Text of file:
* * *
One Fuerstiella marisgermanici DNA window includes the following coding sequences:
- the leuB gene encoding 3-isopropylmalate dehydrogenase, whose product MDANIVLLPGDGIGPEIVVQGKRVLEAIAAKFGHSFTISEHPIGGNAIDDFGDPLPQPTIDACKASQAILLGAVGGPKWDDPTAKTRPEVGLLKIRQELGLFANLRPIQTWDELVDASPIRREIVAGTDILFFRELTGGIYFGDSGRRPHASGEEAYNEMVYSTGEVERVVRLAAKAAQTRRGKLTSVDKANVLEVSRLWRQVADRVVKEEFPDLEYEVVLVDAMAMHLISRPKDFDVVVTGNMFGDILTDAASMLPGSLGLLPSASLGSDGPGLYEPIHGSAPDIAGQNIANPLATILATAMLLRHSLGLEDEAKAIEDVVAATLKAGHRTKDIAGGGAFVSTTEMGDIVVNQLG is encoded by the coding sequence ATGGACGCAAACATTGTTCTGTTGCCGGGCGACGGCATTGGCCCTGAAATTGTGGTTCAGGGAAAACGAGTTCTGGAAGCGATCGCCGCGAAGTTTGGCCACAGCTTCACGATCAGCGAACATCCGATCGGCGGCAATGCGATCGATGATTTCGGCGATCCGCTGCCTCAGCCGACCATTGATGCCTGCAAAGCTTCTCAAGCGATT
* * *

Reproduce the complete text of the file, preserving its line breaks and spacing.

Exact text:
One Fuerstiella marisgermanici DNA window includes the following coding sequences:
- the leuB gene encoding 3-isopropylmalate dehydrogenase, whose product MDANIVLLPGDGIGPEIVVQGKRVLEAIAAKFGHSFTISEHPIGGNAIDDFGDPLPQPTIDACKASQAILLGAVGGPKWDDPTAKTRPEVGLLKIRQELGLFANLRPIQTWDELVDASPIRREIVAGTDILFFRELTGGIYFGDSGRRPHASGEEAYNEMVYSTGEVERVVRLAAKAAQTRRGKLTSVDKANVLEVSRLWRQVADRVVKEEFPDLEYEVVLVDAMAMHLISRPKDFDVVVTGNMFGDILTDAASMLPGSLGLLPSASLGSDGPGLYEPIHGSAPDIAGQNIANPLATILATAMLLRHSLGLEDEAKAIEDVVAATLKAGHRTKDIAGGGAFVSTTEMGDIVVNQLG is encoded by the coding sequence ATGGACGCAAACATTGTTCTGTTGCCGGGCGACGGCATTGGCCCTGAAATTGTGGTTCAGGGAAAACGAGTTCTGGAAGCGATCGCCGCGAAGTTTGGCCACAGCTTCACGATCAGCGAACATCCGATCGGCGGCAATGCGATCGATGATTTCGGCGATCCGCTGCCTCAGCCGACCATTGATGCCTGCAAAGCTTCTCAAGCGATT